When a child in the family is diagnosed with autism, it doesn’t only transform the life of the child but of the entire family as well. Stress levels are high due to erratic therapy appointments, home treatments, and other problems at work and home. Financial burdens would also come in, as treatment and therapy are quite expensive.
These sources of stress will impact family life in different unfavorable ways. Parents are obliged to care for their autistic child, let alone all their children and the rest of the family. Managing the stress of being parents could build strength in the family and the marriage, but this needs a strong support system and, of course, hard work.
The impact of autism spectrum disorder to parents and families are seen in several ways.
Impact To Marriage. Research reveals that parents who have autistic children had almost 10% changes in filing for divorce than other parents. Marriage stressors may include:
- Quality time as a couple becomes hard because of the many therapies and doctors’ appointment schedules.
- Parents usually acknowledge their child’s ASD diagnosis through different means and different times, and this may cause conflict between both of them.
- It is daunting and frustrating to look for childcare.
- Financial burdens can cause issues between parents.
Impact Between Siblings. A child diagnosed with having the spectrum also has a big impact on his brother or sister. Siblings also go through a lot of stresses confronted by the rest of the family. Further, parents might not give them sufficient attention and support because their hands are full with commitments for their autistic child. In other families with children with ASD, a more severe type of sibling rivalry is often seen. Some families can overcome these problems if they are in control of the factors that increase their stress and anxiety.
Emotional Impact. Autism spectrum disorder covers many emotional struggles for the entire family, which begins even before the diagnosis and progresses indefinitely. The Pediatrics Journal reported that moms of kids with ASD frequently graded their mental health status has average or poor. Unlike the general population, the level of stress that these moms go through is much higher. Aside from this, parents of children with ASD mostly encounter:
- Social isolation
- Shame over their child’s erratic behavior when they are in the public
- Depression and insecurity over other parents not having to experience what they are going through
- Guilt from the thought that they might have done something that caused the autism
- Bitterness towards their child and remorse for feeling bitter
- Hopelessness because there is no cure for autism
Impact On Finances. A family who has an autistic member is often confronted with heavy financial burdens. The cost of treatments and therapies is usually not covered by private health insurers, which is a bit costly. Parents pay for doctors’ visits and medications, which results in big financial debts. Pediatrics stated that families with ASD children went through almost 15% of loss in their family funds. Full-time jobs become difficult for both parents, so the risk of losing a job is high, severely affecting the family’s financial situation.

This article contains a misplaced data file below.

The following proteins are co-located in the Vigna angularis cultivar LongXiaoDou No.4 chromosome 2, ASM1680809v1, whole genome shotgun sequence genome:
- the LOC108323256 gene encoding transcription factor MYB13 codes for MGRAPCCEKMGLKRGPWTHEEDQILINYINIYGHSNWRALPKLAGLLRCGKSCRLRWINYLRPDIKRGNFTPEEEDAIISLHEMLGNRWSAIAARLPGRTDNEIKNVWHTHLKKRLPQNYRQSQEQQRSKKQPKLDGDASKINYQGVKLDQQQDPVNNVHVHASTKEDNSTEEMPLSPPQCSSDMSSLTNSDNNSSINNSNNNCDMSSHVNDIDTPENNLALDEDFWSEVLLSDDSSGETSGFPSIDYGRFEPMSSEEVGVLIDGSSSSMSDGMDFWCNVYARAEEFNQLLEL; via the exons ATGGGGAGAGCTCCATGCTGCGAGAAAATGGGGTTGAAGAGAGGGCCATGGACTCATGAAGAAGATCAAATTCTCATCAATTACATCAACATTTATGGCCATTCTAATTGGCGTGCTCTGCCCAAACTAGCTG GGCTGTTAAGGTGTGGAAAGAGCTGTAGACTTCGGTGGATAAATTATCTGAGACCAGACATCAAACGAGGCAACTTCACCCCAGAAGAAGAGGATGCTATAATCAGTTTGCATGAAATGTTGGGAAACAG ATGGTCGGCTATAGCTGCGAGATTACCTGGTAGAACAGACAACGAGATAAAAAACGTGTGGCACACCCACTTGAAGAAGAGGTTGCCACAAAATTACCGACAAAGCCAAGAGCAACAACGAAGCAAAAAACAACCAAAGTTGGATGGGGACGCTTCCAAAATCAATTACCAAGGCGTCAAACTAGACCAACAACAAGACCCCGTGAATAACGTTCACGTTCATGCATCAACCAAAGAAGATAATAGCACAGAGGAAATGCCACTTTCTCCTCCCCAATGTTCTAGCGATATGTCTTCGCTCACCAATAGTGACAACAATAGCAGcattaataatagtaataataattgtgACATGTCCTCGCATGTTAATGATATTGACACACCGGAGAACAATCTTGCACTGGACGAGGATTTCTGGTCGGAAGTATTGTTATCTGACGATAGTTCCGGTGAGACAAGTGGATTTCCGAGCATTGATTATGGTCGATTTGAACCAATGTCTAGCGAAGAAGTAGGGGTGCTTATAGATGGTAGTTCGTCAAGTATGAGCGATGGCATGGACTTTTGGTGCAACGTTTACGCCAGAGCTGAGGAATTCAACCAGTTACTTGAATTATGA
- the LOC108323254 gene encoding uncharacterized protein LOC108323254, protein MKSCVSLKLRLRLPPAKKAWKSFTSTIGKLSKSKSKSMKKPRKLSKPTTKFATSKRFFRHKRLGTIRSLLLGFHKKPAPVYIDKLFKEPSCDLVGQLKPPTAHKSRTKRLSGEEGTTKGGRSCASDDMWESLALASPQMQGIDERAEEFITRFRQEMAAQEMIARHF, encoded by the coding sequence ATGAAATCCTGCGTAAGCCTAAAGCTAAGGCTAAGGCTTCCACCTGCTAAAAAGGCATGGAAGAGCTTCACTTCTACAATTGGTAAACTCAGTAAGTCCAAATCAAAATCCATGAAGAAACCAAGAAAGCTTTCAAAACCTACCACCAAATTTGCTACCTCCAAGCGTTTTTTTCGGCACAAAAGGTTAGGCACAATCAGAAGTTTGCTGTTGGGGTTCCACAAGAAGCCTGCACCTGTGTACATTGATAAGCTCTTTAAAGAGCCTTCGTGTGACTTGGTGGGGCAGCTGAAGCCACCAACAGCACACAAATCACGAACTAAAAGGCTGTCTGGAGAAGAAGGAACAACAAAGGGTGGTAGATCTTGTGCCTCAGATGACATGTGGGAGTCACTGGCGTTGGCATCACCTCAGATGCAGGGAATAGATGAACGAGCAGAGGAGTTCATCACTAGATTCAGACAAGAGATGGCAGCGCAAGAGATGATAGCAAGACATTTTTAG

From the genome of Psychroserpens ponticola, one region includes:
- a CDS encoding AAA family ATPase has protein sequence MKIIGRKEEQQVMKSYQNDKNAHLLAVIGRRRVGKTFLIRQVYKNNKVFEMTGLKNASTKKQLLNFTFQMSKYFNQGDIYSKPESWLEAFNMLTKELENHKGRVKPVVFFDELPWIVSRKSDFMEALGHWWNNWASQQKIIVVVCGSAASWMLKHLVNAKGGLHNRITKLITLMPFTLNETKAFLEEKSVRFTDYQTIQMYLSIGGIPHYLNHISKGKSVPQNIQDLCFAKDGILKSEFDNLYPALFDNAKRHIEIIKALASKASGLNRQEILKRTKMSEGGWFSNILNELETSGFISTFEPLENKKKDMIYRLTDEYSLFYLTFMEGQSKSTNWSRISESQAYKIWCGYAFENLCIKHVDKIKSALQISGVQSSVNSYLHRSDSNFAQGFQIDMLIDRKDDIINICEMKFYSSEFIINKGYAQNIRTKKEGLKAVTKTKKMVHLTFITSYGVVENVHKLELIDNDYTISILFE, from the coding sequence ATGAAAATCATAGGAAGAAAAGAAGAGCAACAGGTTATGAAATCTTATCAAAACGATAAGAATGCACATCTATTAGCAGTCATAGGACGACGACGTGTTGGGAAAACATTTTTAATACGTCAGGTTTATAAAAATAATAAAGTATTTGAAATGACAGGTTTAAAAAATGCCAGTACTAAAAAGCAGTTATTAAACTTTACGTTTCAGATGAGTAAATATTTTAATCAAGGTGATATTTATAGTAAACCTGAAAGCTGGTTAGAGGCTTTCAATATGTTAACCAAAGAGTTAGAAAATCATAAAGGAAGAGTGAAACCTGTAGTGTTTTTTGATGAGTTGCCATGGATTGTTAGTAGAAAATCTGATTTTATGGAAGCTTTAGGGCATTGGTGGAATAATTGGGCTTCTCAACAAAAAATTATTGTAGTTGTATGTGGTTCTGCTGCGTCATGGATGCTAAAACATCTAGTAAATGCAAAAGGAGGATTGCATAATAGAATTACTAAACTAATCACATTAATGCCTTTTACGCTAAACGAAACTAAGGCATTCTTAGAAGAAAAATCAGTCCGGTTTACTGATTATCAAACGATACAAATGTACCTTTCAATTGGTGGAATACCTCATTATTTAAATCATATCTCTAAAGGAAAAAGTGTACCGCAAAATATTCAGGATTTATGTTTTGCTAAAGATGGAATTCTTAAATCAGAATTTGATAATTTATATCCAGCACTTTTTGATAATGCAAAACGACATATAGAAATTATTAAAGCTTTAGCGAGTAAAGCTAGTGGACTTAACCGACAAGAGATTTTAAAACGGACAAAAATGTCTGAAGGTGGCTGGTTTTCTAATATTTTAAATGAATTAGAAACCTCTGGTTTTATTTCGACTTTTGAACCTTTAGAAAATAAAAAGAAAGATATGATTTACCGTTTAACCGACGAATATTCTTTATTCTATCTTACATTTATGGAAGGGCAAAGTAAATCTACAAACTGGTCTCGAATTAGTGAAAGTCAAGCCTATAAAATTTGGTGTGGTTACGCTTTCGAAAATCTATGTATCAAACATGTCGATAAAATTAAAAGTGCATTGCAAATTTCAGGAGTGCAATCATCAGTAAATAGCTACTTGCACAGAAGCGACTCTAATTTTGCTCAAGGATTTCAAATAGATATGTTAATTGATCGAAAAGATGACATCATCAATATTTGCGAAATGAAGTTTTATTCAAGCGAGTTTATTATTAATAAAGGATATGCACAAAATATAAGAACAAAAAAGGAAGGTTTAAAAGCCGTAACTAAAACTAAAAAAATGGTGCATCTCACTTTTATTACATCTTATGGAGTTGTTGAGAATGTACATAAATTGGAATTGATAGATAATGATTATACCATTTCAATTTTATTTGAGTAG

A good initial step to solving the problems that arise in families because of autism is gaining more knowledge of how it impacts family members and connections. Counseling can guide parents in learning how to manage communication and marriage problems, while psychotherapy helps tackle the impact of autism mentally and emotionally. They can also try joining support networks where they get to meet fellow parents with autistic kids. On the other hand, parents, too, should take good care of themselves to be efficient caregivers to their children.
How Parents Can Avoid Stress
Undoubtedly, stress is part and parcel of one’s life, but there are still things that parents can do to get rid of stress and be successful in tackling the challenges of having an autistic child.
Be organized. Often, stress is associated with not being in control of things. Being organized is an efficient means to get things and even stress levels manageable. In your everyday life, for instance, concentrate on having things done one at a time. Try practicing family rules and routines and make adjustments for your child with autism.
Stick to family traditions. Traditions in the family provide a sense of balance amidst stressful times. You may need to make changes to your previous traditions to meet your child’s needs. For instance, your usual long trips on the weekends may need to be done closer to home so that you don’t need to drive long hours, and emergencies can be handled better when you’re not too far away from home.
Take care of yourself. When you have an autistic child, it not uncommon to neglect self-care. However, you can decrease the stress and anxiety in the family by ensuring that all members are given time to do the things that they love to do. Make a list of things that each member’s hobbies or bucket lists and then try to incorporate these and plan on which ones to do next. Remind the family, including you, that fun and happiness are part of one’s daily life.